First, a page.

Friday, November 27, 2015

Pestaño: Bleak future for Philippine chess

IN THE 60s,70s and even up to the 80s, we were the dominant chess playing country in Asia. The late Rodolfo Tan Cardoso was awarded the International Master (IM) title in 1957, making him the first Asian IM and he also defeated Bobby Fischer.
We have Eugene Torre, the first Asian grandmaster and considered the strongest player in the 70s and 80s in Asia.
In 1988, the Philipines held its own against the best teams in the world in Greece – the best effort by the Filipinos in the history of the Chess Olympiad besting our 11th place finish in 1974 in Nice, France.
The Filipinos scored 33 points to edge China, Cuba, Argentina and Israel for seventh place behind eventual runaway champion Russia with 40.5 points and England (34.5), Netherlands (34.5), United States (34), Hungary(34) and Yugoslavia (33.5).
In the last Olympiad in Norway in 2014 we placed a disappointing 41st and would have placed 70th if not for the valiant effort by Eugene.That we are still relying on Eugene (age 64) up to this time and Joey Antonio (53) is a testament to the sorry state of chess in this country.
We recently had two international tournaments. The Philippine International Chess Championship from Nov. 9-14 and the PSC Puregold International Open from Nov. 16-24. The results showed why Pinoy players cannot compete with foreign players anymore.
Ukrainian GМ Vitaly Sivuk collected 7/9 points to emerge a solo winner with half point advantage ahead of the nearest followers. The second place was shared in a seven-way tie by GM Anton Demchenko (Russia), GM Anton Shomoev (Russia), GM Boris Savchenko (Russia), GM Abhijeet Gupta (India), GM Chakkravarthy J. Deepan (India), IM Narayanan Sunilduth Lyna (India) and GM Shanglei Lu (China), after the whole group finished the event with 6.5 points.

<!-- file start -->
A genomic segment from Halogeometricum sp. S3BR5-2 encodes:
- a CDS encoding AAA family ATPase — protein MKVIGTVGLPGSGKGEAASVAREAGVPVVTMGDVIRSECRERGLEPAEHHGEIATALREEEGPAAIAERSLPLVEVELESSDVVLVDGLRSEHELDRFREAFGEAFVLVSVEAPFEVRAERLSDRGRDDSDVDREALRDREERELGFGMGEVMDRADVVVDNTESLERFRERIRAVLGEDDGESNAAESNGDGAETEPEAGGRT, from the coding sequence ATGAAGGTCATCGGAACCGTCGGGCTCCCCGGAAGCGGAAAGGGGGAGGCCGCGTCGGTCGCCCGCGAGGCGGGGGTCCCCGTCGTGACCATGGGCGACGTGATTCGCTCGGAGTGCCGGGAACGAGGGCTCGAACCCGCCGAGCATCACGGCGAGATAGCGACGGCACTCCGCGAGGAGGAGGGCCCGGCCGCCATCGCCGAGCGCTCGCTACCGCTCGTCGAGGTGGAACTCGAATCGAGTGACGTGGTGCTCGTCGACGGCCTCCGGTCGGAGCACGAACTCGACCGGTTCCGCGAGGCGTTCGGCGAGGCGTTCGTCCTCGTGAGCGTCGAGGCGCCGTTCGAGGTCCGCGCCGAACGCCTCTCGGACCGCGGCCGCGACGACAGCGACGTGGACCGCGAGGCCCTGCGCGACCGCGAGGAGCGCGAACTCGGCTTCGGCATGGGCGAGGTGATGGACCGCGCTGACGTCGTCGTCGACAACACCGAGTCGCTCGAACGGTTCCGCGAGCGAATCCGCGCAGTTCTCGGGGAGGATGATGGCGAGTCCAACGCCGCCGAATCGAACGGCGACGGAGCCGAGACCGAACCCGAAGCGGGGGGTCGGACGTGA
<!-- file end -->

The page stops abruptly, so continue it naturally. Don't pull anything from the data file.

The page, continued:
The best Pinoy player was Rolando Nolte, who only placed 12th. The Elo ratings of the winners are just in the 2500s, showing that these foreigners are just ordinary GMs.
Although Darwin Laylo placed third in the Puregold tournament, he was the only Pinoy in the top10 and one of only three in the top 20. Emmanuel Garcia (18th) and Joey Antonio (20th) were the others. The winner by an amazing 9.5/10 was Russian GM Boris Savchenko 2567, he finished 2.5 2 points better than Lu Shangli and Vitaly Sivuk.
There are no outstanding players among the younger generation. We can only go from bad to worst in international events. The next Olympiad will be in Baku, Azerbaijan next year and more disappointments are coming.
Europe. Aside from the chess Olympiads and the world championship, the next important major tournament is the European team championship primarily because the Europeans dominate the game.
Russia completely dominated the Championships, winning the gold medals in both men’s and women’s events.
In the final round of the men’s section, Russia tied the match against Hungary to complete the race with 15 points and take the winner’s trophy. This is Russia’s first gold in ETCC since 2007.
Two points behind the champions are Armenia, Hungary and France on the shared second place. Armenia won the silver medal via tiebreaker, while Hungary took the bronze.
Among the women, Russia defeated Germany, 3-1, and convincingly took the trophy with 17 points (from 18 possible). The silver medal went to Ukraine on 15 points and the bronze went to Georgia on 14 points.
World champion Magnus Carlsen, playing for Norway, played miserably and lost two games against Yannick Pelletier and Levon Aronian and had a draw with lowly rated Berg Hansen. He lost 18 Elo points in this tournament.

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